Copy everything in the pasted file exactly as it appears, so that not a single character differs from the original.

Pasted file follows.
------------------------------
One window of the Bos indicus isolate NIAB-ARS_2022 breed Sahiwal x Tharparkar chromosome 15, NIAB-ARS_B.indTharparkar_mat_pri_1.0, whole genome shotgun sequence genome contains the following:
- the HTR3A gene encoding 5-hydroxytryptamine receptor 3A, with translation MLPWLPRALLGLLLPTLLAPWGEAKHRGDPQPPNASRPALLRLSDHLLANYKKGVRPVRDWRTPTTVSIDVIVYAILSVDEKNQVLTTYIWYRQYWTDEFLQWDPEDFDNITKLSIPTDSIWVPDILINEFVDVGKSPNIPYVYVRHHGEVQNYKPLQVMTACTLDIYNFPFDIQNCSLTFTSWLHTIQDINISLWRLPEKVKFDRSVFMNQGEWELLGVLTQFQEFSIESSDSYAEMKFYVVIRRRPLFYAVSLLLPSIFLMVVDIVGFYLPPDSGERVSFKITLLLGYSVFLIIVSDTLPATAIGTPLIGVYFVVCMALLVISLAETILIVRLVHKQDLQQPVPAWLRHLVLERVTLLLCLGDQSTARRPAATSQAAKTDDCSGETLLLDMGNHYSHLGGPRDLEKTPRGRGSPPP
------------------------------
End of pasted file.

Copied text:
One window of the Bos indicus isolate NIAB-ARS_2022 breed Sahiwal x Tharparkar chromosome 15, NIAB-ARS_B.indTharparkar_mat_pri_1.0, whole genome shotgun sequence genome contains the following:
- the HTR3A gene encoding 5-hydroxytryptamine receptor 3A, with translation MLPWLPRALLGLLLPTLLAPWGEAKHRGDPQPPNASRPALLRLSDHLLANYKKGVRPVRDWRTPTTVSIDVIVYAILSVDEKNQVLTTYIWYRQYWTDEFLQWDPEDFDNITKLSIPTDSIWVPDILINEFVDVGKSPNIPYVYVRHHGEVQNYKPLQVMTACTLDIYNFPFDIQNCSLTFTSWLHTIQDINISLWRLPEKVKFDRSVFMNQGEWELLGVLTQFQEFSIESSDSYAEMKFYVVIRRRPLFYAVSLLLPSIFLMVVDIVGFYLPPDSGERVSFKITLLLGYSVFLIIVSDTLPATAIGTPLIGVYFVVCMALLVISLAETILIVRLVHKQDLQQPVPAWLRHLVLERVTLLLCLGDQSTARRPAATSQAAKTDDCSGETLLLDMGNHYSHLGGPRDLEKTPRGRGSPPP